Saracens must heed the harsh lessons of last season's "incredible regret" to fend off Jonny Wilkinson and claim their first Heineken Cup crown, according to Ulsterman Mark McCall.
Boss McCall believes Saracens – controversial 17-15 winners over Ulster in the Heineken Cup quarter-final at Ravenhill – gifted Toulon 18 of their 24 points in last season's 24-12 semi-final loss.
Saracens slipped up in the last four of both European action and the Aviva Premiership last term.
The Men In Black are battling for a European and league double this term, starting by facing Toulon in the Heineken Cup final in Cardiff tomorrow.
Former Ulster player and coach McCall knows Saracens must cut off Wilkinson's points supply line to keep those double dreams alive.
"Jonny kicked 24 points last year, one was a drop-goal and the rest were penalties," said the Saracens rugby director.
"Six of those penalties we gave away when we were in possession of the ball.
"We weren't under the pump, we weren't hanging on for dear life – we had possession of the ball in our half.
"And there's a lesson for us in that it's very important when you play Jonny Wilkinson and Toulon how you approach the game and where you play.
"They are an outstanding defensive team, they are very good over the ball.
"Alain Rolland gives penalties quickly against the ball carrier, so you've got to be accurate when you go into contact.
"And we've got to play more of the game in their half.
"This time last year we were finished, the season was over and there was this incredible regret and disappointment.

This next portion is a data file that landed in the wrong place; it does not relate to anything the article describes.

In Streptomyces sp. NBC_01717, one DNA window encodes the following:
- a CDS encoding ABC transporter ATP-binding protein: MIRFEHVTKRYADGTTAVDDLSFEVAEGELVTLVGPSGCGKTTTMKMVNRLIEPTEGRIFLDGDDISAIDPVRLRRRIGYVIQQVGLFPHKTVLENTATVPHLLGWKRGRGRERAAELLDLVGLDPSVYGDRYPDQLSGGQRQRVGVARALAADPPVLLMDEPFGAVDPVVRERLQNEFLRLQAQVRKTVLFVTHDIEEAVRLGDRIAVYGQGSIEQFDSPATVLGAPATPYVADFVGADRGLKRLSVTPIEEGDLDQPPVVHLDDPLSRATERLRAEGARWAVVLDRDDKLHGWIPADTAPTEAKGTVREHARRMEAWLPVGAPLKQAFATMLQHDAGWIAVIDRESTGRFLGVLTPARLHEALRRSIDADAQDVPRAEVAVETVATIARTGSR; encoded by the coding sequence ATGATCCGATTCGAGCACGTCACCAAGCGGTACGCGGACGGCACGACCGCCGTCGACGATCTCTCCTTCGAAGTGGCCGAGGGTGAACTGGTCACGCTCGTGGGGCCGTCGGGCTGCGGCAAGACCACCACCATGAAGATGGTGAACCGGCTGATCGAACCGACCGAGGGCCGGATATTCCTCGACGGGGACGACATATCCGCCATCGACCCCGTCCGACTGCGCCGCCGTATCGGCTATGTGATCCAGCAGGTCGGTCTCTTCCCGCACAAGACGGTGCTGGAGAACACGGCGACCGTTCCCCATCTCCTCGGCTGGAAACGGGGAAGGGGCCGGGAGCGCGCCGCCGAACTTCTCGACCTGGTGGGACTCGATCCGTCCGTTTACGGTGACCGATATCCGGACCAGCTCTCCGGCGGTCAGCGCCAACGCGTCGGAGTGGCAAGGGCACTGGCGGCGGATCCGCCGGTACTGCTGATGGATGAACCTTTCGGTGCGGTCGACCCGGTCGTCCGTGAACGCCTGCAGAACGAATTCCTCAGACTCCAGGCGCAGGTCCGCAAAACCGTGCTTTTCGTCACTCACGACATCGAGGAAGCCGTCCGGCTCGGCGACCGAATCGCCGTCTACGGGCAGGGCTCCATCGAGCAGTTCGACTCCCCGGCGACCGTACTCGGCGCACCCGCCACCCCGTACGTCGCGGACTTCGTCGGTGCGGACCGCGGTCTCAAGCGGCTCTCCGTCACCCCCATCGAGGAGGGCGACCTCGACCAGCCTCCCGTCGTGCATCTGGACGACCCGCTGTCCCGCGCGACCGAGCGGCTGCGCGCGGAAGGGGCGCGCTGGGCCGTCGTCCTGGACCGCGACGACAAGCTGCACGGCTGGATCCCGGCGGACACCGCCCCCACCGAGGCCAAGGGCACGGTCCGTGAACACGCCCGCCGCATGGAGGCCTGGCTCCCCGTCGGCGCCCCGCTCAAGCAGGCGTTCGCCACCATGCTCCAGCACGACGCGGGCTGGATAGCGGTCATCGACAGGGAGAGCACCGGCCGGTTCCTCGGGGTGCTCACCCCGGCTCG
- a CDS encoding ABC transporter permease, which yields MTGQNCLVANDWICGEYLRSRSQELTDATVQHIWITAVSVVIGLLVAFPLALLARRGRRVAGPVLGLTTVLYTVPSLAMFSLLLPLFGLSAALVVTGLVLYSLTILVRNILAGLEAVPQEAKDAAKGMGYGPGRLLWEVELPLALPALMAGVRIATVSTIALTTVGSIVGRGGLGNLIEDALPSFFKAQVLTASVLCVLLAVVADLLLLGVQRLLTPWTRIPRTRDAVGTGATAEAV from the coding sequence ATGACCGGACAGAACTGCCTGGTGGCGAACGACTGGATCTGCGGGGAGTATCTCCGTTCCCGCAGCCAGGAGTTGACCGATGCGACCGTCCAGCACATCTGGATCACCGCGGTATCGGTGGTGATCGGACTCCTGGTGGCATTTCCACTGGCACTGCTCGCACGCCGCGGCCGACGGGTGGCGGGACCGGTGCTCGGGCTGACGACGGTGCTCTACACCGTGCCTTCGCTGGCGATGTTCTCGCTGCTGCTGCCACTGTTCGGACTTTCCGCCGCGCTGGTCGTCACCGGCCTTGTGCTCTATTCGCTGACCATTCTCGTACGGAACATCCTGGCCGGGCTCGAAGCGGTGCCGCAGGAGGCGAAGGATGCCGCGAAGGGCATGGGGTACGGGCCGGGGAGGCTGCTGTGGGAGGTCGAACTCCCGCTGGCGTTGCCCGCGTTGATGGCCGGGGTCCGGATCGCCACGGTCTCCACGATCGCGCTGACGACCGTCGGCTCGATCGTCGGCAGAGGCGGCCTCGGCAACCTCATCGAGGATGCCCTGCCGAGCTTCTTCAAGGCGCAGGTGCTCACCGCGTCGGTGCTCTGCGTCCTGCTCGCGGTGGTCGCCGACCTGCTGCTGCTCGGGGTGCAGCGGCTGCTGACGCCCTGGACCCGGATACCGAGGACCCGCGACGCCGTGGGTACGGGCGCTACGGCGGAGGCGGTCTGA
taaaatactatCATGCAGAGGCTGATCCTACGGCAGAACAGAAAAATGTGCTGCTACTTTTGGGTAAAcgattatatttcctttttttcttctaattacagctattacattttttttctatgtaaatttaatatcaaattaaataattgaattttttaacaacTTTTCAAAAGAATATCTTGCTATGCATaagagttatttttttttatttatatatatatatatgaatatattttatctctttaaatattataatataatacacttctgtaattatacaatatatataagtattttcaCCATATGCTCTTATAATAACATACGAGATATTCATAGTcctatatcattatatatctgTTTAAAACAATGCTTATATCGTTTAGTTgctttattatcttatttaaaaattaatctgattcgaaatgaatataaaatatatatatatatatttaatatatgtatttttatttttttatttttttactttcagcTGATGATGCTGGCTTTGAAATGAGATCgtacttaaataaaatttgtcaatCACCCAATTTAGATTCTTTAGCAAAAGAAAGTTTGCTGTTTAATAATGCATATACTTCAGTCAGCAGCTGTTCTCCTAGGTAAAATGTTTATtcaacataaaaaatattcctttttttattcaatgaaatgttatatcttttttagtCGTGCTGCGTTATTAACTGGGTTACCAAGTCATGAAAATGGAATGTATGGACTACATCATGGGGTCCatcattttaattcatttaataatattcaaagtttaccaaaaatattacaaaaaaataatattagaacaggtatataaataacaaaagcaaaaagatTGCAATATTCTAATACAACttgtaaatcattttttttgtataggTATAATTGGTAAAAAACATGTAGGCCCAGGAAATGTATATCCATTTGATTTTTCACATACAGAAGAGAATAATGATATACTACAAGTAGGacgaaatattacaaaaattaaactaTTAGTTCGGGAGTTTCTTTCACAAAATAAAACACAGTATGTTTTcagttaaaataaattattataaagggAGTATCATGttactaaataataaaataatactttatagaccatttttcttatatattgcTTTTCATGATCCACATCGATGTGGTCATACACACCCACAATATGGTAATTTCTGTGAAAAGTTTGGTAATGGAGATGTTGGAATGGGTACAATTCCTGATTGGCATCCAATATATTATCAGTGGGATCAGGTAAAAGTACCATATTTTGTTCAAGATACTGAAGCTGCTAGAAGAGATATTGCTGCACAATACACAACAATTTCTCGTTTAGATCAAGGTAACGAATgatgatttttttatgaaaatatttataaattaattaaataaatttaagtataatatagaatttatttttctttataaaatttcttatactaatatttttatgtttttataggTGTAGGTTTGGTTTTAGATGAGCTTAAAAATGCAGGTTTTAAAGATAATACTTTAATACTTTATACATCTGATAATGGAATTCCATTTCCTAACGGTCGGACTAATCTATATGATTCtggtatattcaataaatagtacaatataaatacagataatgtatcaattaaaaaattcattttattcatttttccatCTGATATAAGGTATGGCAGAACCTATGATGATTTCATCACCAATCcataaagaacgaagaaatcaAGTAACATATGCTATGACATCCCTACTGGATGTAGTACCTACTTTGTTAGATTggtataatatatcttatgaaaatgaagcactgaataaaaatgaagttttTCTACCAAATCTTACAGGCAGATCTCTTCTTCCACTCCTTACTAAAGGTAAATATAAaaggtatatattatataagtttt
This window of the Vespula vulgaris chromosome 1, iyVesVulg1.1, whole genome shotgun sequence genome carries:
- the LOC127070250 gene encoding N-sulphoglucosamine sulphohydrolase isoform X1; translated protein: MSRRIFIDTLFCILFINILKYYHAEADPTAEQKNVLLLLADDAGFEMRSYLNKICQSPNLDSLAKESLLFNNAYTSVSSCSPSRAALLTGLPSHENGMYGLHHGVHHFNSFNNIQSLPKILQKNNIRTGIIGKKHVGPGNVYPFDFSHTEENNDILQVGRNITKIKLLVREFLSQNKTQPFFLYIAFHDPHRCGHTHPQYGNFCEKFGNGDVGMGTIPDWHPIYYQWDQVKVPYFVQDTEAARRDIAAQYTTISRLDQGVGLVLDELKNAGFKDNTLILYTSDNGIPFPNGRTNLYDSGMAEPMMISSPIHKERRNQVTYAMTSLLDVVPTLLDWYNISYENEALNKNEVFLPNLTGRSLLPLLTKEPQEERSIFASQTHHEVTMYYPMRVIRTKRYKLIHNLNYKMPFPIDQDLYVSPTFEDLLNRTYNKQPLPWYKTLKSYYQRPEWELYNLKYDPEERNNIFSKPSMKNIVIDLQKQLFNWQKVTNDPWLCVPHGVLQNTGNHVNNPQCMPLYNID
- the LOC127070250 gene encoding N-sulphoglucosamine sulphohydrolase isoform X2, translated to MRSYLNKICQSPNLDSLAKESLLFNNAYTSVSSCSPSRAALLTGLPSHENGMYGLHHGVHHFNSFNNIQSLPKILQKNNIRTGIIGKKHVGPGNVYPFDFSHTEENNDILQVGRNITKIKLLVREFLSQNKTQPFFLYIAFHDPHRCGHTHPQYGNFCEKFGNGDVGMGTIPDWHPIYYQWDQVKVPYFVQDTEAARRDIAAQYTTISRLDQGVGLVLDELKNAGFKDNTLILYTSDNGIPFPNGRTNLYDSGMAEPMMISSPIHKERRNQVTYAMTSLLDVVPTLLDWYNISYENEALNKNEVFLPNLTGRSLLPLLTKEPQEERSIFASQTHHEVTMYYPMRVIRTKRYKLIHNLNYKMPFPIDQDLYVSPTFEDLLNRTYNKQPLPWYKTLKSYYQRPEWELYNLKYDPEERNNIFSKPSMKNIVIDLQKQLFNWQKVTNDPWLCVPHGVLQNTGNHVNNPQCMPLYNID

"I think we're just chuffed that we're preparing for a huge match.
"But it's important we keep things as they always are, our very best performances are always preceded by our best preparation weeks."
Wilkinson will retire after the Heineken Cup and French Top 14 finals as Toulon chase a European and domestic double of their own.
The 34-year-old World Cup winner has enjoyed a new lease of life since swapping Newcastle for Toulon in 2009, easing past his previous horror-show injury glut.
McCall said Australia centre Matt Giteau has had a big hand in that, helping Wilkinson add extra dimensions to Toulon's already-threatening attacking game.
McCall admitted Saracens must not allow Giteau time or space to dictate play in Cardiff, otherwise star-studded Toulon will wind up retaining the trophy.
"He's a very special player because he's got not only a fantastic passing game, he kicks the ball well, he's stronger and quicker than most people think," said McCall of Giteau.
"And he's at his most dangerous when he's at the line with a winger on his inside, and you can't take your eye off him for a second, he's a superb player.
"Toulon are a brilliant rugby team. There's this common view of how to beat them, just to move their big men around and play with tempo, and everyone who has done that has come up short.
"So you've got to have other plans and find ways of stressing them, taking away their energy and moving their big men around in a different kind of way.
"So hopefully we'll be able to execute some things to do just that."